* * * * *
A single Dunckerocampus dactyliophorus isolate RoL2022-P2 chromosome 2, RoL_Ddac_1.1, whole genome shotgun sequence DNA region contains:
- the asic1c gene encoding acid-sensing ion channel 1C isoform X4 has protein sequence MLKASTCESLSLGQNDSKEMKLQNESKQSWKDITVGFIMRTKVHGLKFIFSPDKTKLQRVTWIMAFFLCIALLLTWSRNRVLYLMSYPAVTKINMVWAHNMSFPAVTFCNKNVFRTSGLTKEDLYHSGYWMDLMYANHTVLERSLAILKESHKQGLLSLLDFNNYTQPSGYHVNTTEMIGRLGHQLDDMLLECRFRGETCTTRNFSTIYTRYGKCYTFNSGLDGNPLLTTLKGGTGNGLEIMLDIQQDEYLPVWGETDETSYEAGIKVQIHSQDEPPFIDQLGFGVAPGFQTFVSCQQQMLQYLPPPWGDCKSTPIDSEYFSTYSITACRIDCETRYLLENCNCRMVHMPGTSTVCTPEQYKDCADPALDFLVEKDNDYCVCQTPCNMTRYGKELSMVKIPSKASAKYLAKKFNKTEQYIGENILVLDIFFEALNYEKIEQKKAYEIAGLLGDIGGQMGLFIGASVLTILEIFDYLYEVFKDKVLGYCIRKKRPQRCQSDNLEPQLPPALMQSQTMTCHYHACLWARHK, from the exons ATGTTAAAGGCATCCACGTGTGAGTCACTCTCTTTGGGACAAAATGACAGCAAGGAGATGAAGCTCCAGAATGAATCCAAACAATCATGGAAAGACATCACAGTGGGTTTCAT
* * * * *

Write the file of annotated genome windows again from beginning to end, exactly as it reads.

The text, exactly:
A single Dunckerocampus dactyliophorus isolate RoL2022-P2 chromosome 2, RoL_Ddac_1.1, whole genome shotgun sequence DNA region contains:
- the asic1c gene encoding acid-sensing ion channel 1C isoform X4 has protein sequence MLKASTCESLSLGQNDSKEMKLQNESKQSWKDITVGFIMRTKVHGLKFIFSPDKTKLQRVTWIMAFFLCIALLLTWSRNRVLYLMSYPAVTKINMVWAHNMSFPAVTFCNKNVFRTSGLTKEDLYHSGYWMDLMYANHTVLERSLAILKESHKQGLLSLLDFNNYTQPSGYHVNTTEMIGRLGHQLDDMLLECRFRGETCTTRNFSTIYTRYGKCYTFNSGLDGNPLLTTLKGGTGNGLEIMLDIQQDEYLPVWGETDETSYEAGIKVQIHSQDEPPFIDQLGFGVAPGFQTFVSCQQQMLQYLPPPWGDCKSTPIDSEYFSTYSITACRIDCETRYLLENCNCRMVHMPGTSTVCTPEQYKDCADPALDFLVEKDNDYCVCQTPCNMTRYGKELSMVKIPSKASAKYLAKKFNKTEQYIGENILVLDIFFEALNYEKIEQKKAYEIAGLLGDIGGQMGLFIGASVLTILEIFDYLYEVFKDKVLGYCIRKKRPQRCQSDNLEPQLPPALMQSQTMTCHYHACLWARHK, from the exons ATGTTAAAGGCATCCACGTGTGAGTCACTCTCTTTGGGACAAAATGACAGCAAGGAGATGAAGCTCCAGAATGAATCCAAACAATCATGGAAAGACATCACAGTGGGTTTCAT